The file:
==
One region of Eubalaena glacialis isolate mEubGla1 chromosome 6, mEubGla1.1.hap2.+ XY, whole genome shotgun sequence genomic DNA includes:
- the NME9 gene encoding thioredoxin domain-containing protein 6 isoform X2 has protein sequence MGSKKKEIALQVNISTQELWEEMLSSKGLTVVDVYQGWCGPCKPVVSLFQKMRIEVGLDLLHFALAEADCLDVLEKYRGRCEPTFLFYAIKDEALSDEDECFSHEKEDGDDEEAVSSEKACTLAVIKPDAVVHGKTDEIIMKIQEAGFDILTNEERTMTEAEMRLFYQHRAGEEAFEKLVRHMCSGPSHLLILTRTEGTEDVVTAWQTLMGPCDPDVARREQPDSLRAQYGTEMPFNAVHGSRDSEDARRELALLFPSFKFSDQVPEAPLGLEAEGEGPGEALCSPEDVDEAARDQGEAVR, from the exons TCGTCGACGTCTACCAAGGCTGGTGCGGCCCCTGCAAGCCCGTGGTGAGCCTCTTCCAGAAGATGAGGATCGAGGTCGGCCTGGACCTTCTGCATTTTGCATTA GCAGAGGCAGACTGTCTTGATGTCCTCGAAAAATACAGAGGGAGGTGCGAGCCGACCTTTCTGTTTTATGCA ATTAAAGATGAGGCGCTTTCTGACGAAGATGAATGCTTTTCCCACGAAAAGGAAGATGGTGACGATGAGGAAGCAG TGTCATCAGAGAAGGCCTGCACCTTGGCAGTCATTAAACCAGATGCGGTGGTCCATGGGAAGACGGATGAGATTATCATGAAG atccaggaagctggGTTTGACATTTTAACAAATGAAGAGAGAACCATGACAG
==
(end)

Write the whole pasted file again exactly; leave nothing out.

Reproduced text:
One region of Eubalaena glacialis isolate mEubGla1 chromosome 6, mEubGla1.1.hap2.+ XY, whole genome shotgun sequence genomic DNA includes:
- the NME9 gene encoding thioredoxin domain-containing protein 6 isoform X2 has protein sequence MGSKKKEIALQVNISTQELWEEMLSSKGLTVVDVYQGWCGPCKPVVSLFQKMRIEVGLDLLHFALAEADCLDVLEKYRGRCEPTFLFYAIKDEALSDEDECFSHEKEDGDDEEAVSSEKACTLAVIKPDAVVHGKTDEIIMKIQEAGFDILTNEERTMTEAEMRLFYQHRAGEEAFEKLVRHMCSGPSHLLILTRTEGTEDVVTAWQTLMGPCDPDVARREQPDSLRAQYGTEMPFNAVHGSRDSEDARRELALLFPSFKFSDQVPEAPLGLEAEGEGPGEALCSPEDVDEAARDQGEAVR, from the exons TCGTCGACGTCTACCAAGGCTGGTGCGGCCCCTGCAAGCCCGTGGTGAGCCTCTTCCAGAAGATGAGGATCGAGGTCGGCCTGGACCTTCTGCATTTTGCATTA GCAGAGGCAGACTGTCTTGATGTCCTCGAAAAATACAGAGGGAGGTGCGAGCCGACCTTTCTGTTTTATGCA ATTAAAGATGAGGCGCTTTCTGACGAAGATGAATGCTTTTCCCACGAAAAGGAAGATGGTGACGATGAGGAAGCAG TGTCATCAGAGAAGGCCTGCACCTTGGCAGTCATTAAACCAGATGCGGTGGTCCATGGGAAGACGGATGAGATTATCATGAAG atccaggaagctggGTTTGACATTTTAACAAATGAAGAGAGAACCATGACAG